A good old friend and I hit a bit of a mudpit this weekend and I’ve been sitting soaking in it for a few days. He sent me a link to Malcolm Gladwell’s “Is Marijuana as Safe as We Think?”and wanted to talk about it. The article had been circulating in the clinic at Pacific College, where his wife is studying acupuncture and my wife did her graduate work. The students and some of the faculty were incensed by Gladwell’s argument that marijuana might not be as medically useful as we make it out to be. My boy couldn’t quite figure out why that was so offensive. I mean, usually acupuncturists aren’t that into the idea of medical, so their distaste for the too-cool Gladwell was a bit surprising. Something else was happening.
Then I realized that when I looked at Gladwell’s article, all I saw was a guy saying Nobody knows anything until empiricism tells them what they can know. And that made me think that the annoying thing about the piece (and a growing mass of public research writing) is that it wasn’t really about weed at all. The argument Gladwell is making seems to be that we should all hold off on our own observations and conclusions until authorized scientific knowledge-makers weigh in.
He tips his hand early on, when he reviews the 2017 National Academies of Health and Medicine report on the current state of research knowledge about cannabinoids. In a series of terse dismissals, he corrects the “widely supposed” benefits of pot. He insists that we just don’t know if it helps with nausea, ALS, Parkinsons, or epilepsy. Those who think it has been helping with their glaucoma for 10 years are probably wrong, Gladwell explains.
So I guess it doesn’t really matter that people have been feeling relief from these disorders. That doesn’t count as data for Gladwell unless these effects are measured by outside observers as part of randomized trials and then communicated in simple sound bites to the public. So my father-in-law’s church friend whose Parkinson’s was visibly affected by marijuana was just fooling herself. The legion of old folks who got glaucoma relief aren’t authorities on their own bodies enough to know if it was pot or their own misguided love of a placebo effect.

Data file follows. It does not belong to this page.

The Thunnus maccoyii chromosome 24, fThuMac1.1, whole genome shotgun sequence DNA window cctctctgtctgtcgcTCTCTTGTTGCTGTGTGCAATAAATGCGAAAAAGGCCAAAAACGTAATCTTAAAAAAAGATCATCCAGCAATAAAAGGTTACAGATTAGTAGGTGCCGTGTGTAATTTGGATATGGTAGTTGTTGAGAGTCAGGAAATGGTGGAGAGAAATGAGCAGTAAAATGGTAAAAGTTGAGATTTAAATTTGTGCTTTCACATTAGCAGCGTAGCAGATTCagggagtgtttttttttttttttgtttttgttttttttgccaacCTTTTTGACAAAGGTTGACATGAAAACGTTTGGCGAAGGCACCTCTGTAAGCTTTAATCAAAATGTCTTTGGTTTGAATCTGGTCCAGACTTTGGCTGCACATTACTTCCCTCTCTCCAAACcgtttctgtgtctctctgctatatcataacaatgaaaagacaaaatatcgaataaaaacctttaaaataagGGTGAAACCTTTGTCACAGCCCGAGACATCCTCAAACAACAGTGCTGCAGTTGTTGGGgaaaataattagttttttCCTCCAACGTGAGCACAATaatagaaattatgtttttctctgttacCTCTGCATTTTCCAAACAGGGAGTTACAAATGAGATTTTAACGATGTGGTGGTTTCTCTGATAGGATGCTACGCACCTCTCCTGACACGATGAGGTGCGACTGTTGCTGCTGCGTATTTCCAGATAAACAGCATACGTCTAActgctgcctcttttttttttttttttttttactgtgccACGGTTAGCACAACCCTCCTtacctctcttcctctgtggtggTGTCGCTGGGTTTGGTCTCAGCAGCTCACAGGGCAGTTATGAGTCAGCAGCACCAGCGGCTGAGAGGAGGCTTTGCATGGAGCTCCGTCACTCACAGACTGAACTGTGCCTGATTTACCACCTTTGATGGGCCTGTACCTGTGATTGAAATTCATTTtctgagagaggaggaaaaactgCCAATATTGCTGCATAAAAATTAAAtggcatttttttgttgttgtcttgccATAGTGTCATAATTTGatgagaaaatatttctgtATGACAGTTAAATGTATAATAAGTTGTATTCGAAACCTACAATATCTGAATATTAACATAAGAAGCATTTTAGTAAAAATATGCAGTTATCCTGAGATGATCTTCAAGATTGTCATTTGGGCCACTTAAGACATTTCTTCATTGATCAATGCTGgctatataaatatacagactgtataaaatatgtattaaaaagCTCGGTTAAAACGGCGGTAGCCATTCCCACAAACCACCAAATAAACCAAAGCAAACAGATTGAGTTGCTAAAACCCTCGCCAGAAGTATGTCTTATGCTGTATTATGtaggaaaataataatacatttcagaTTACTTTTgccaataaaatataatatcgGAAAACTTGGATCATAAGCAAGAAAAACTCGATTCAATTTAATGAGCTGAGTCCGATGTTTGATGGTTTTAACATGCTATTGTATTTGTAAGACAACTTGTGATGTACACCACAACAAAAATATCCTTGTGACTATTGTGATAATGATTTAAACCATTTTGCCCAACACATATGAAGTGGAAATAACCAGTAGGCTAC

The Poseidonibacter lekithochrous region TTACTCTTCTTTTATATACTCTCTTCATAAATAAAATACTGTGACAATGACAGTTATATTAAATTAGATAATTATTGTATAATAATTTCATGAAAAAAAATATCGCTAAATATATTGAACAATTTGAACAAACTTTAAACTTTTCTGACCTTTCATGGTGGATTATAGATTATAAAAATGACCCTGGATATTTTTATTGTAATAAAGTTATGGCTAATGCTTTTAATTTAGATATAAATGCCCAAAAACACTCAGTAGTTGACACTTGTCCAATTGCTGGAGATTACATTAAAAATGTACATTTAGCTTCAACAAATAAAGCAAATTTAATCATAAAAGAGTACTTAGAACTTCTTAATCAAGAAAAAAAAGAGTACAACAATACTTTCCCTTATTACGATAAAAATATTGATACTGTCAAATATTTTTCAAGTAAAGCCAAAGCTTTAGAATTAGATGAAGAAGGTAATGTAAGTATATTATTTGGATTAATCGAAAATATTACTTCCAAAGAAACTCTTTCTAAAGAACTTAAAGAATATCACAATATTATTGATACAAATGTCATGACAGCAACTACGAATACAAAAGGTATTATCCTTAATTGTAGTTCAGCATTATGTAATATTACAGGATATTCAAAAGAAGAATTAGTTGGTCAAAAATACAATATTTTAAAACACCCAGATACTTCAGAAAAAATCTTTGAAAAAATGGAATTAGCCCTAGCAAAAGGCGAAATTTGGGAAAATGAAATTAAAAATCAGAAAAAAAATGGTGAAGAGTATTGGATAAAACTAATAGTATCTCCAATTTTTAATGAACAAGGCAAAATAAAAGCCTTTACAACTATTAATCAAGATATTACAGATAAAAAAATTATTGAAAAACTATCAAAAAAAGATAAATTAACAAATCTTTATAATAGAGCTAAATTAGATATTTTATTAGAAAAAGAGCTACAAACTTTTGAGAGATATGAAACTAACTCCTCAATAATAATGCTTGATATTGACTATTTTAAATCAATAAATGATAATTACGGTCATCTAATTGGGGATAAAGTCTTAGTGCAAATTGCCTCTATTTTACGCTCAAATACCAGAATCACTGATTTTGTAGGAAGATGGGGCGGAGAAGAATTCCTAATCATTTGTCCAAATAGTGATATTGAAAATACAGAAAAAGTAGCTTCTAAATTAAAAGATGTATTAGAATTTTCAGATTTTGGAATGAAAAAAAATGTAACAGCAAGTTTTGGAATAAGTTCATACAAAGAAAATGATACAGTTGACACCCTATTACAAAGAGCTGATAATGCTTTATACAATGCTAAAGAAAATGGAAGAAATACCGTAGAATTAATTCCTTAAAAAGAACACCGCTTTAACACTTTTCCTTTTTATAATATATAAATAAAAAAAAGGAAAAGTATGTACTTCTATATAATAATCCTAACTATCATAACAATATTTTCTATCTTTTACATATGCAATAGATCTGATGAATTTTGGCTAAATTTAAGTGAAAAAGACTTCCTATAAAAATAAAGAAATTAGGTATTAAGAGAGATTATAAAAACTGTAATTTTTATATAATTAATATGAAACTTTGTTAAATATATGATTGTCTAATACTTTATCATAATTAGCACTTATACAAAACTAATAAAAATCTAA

And that’s probably why public scholarship – and maybe a lot of sci comm more broadly – rubs folks the wrong way. Clear-cut experiences are shoved off as insufficient ways to know about something. This is probably especially irritating for folks when the study-backed methods of Gladwell-approved medicine had failed so many of them so miserably for so long before weed came along as an alternative option.
I suspect that this is the real reason that the acupuncture med students were so annoyed with Gladwell’s piece. The same kind of argument is made about the treatments practiced in a rapidly-growing number of acupuncture and herbal medicine clinics across America. You can do an easy one-to-one substitution.
Acupuncture is providing relief from chemo side effects? No way. There’s no placebo trial. So it isn’t happening.
But, doc, I feel a lot better than I did before the acupuncture.
That doesn’t mean a thing.
It probably does to the chemo patient though. Or the addict. Or the person with fibromyalgia who trusted in Gladwell-approved medical institutions for years, but finally got fed up, looked elsewhere, and got the relief they needed.
When writers like Gladwell get to humping empiricism like this, it’s limiting the range of how we can know things. Maybe he believes that’s the only knowledge can be trusted. That’s cool. But there’re a lot of people out there with contradictory evidence. And just telling them that that evidence doesn’t count – that we just need to listen to the smart guys – is a crude way of thinking about knowledge.